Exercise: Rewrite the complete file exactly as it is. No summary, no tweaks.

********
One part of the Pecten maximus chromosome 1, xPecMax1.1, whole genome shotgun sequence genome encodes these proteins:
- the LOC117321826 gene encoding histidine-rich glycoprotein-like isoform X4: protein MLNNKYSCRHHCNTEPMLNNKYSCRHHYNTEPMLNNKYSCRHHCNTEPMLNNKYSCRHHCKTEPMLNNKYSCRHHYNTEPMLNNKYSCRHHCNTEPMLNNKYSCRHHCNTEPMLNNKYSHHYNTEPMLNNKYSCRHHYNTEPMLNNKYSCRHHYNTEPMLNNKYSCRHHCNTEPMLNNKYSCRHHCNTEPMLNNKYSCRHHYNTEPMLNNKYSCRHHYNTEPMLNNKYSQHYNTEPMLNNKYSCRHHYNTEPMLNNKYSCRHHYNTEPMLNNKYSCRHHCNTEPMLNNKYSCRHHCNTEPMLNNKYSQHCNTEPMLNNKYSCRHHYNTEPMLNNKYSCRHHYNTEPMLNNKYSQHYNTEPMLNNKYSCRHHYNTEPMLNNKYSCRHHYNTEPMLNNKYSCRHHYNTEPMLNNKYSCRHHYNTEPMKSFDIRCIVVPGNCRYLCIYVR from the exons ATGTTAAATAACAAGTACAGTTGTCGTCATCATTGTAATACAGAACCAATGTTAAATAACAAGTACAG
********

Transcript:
One part of the Pecten maximus chromosome 1, xPecMax1.1, whole genome shotgun sequence genome encodes these proteins:
- the LOC117321826 gene encoding histidine-rich glycoprotein-like isoform X4: protein MLNNKYSCRHHCNTEPMLNNKYSCRHHYNTEPMLNNKYSCRHHCNTEPMLNNKYSCRHHCKTEPMLNNKYSCRHHYNTEPMLNNKYSCRHHCNTEPMLNNKYSCRHHCNTEPMLNNKYSHHYNTEPMLNNKYSCRHHYNTEPMLNNKYSCRHHYNTEPMLNNKYSCRHHCNTEPMLNNKYSCRHHCNTEPMLNNKYSCRHHYNTEPMLNNKYSCRHHYNTEPMLNNKYSQHYNTEPMLNNKYSCRHHYNTEPMLNNKYSCRHHYNTEPMLNNKYSCRHHCNTEPMLNNKYSCRHHCNTEPMLNNKYSQHCNTEPMLNNKYSCRHHYNTEPMLNNKYSCRHHYNTEPMLNNKYSQHYNTEPMLNNKYSCRHHYNTEPMLNNKYSCRHHYNTEPMLNNKYSCRHHYNTEPMLNNKYSCRHHYNTEPMKSFDIRCIVVPGNCRYLCIYVR from the exons ATGTTAAATAACAAGTACAGTTGTCGTCATCATTGTAATACAGAACCAATGTTAAATAACAAGTACAG